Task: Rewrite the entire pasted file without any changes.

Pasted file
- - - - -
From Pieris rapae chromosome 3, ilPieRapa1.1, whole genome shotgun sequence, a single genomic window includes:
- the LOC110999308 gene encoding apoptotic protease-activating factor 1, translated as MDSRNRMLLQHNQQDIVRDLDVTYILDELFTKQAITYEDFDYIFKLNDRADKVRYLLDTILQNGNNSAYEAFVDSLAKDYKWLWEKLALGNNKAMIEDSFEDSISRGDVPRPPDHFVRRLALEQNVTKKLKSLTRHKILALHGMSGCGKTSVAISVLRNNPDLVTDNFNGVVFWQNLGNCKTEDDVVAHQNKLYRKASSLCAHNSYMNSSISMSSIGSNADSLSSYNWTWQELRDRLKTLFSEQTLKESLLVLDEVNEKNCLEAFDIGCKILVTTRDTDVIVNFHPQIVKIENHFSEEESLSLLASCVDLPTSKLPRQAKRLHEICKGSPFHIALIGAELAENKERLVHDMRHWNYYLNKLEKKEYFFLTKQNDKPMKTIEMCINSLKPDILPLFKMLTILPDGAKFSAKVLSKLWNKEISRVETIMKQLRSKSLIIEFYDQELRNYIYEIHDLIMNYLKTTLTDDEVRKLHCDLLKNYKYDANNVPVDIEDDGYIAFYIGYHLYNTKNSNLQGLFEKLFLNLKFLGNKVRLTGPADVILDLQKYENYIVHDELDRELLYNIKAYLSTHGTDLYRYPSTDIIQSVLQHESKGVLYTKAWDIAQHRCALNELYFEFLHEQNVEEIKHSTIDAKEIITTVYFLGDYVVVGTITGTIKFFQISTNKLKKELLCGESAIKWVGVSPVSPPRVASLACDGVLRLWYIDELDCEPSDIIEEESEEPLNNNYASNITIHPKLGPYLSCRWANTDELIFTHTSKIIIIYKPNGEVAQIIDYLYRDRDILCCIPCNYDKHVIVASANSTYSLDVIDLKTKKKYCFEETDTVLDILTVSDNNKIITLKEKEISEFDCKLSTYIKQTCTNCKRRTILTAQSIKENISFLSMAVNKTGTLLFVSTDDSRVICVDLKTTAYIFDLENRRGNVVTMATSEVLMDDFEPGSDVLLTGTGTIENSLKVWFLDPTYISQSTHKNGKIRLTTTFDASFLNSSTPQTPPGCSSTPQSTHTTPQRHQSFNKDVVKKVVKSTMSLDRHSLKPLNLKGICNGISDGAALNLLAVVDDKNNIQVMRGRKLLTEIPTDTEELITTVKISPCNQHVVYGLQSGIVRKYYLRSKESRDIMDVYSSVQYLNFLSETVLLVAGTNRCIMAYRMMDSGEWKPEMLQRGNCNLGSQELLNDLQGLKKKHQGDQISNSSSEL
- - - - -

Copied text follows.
From Pieris rapae chromosome 3, ilPieRapa1.1, whole genome shotgun sequence, a single genomic window includes:
- the LOC110999308 gene encoding apoptotic protease-activating factor 1, translated as MDSRNRMLLQHNQQDIVRDLDVTYILDELFTKQAITYEDFDYIFKLNDRADKVRYLLDTILQNGNNSAYEAFVDSLAKDYKWLWEKLALGNNKAMIEDSFEDSISRGDVPRPPDHFVRRLALEQNVTKKLKSLTRHKILALHGMSGCGKTSVAISVLRNNPDLVTDNFNGVVFWQNLGNCKTEDDVVAHQNKLYRKASSLCAHNSYMNSSISMSSIGSNADSLSSYNWTWQELRDRLKTLFSEQTLKESLLVLDEVNEKNCLEAFDIGCKILVTTRDTDVIVNFHPQIVKIENHFSEEESLSLLASCVDLPTSKLPRQAKRLHEICKGSPFHIALIGAELAENKERLVHDMRHWNYYLNKLEKKEYFFLTKQNDKPMKTIEMCINSLKPDILPLFKMLTILPDGAKFSAKVLSKLWNKEISRVETIMKQLRSKSLIIEFYDQELRNYIYEIHDLIMNYLKTTLTDDEVRKLHCDLLKNYKYDANNVPVDIEDDGYIAFYIGYHLYNTKNSNLQGLFEKLFLNLKFLGNKVRLTGPADVILDLQKYENYIVHDELDRELLYNIKAYLSTHGTDLYRYPSTDIIQSVLQHESKGVLYTKAWDIAQHRCALNELYFEFLHEQNVEEIKHSTIDAKEIITTVYFLGDYVVVGTITGTIKFFQISTNKLKKELLCGESAIKWVGVSPVSPPRVASLACDGVLRLWYIDELDCEPSDIIEEESEEPLNNNYASNITIHPKLGPYLSCRWANTDELIFTHTSKIIIIYKPNGEVAQIIDYLYRDRDILCCIPCNYDKHVIVASANSTYSLDVIDLKTKKKYCFEETDTVLDILTVSDNNKIITLKEKEISEFDCKLSTYIKQTCTNCKRRTILTAQSIKENISFLSMAVNKTGTLLFVSTDDSRVICVDLKTTAYIFDLENRRGNVVTMATSEVLMDDFEPGSDVLLTGTGTIENSLKVWFLDPTYISQSTHKNGKIRLTTTFDASFLNSSTPQTPPGCSSTPQSTHTTPQRHQSFNKDVVKKVVKSTMSLDRHSLKPLNLKGICNGISDGAALNLLAVVDDKNNIQVMRGRKLLTEIPTDTEELITTVKISPCNQHVVYGLQSGIVRKYYLRSKESRDIMDVYSSVQYLNFLSETVLLVAGTNRCIMAYRMMDSGEWKPEMLQRGNCNLGSQELLNDLQGLKKKHQGDQISNSSSEL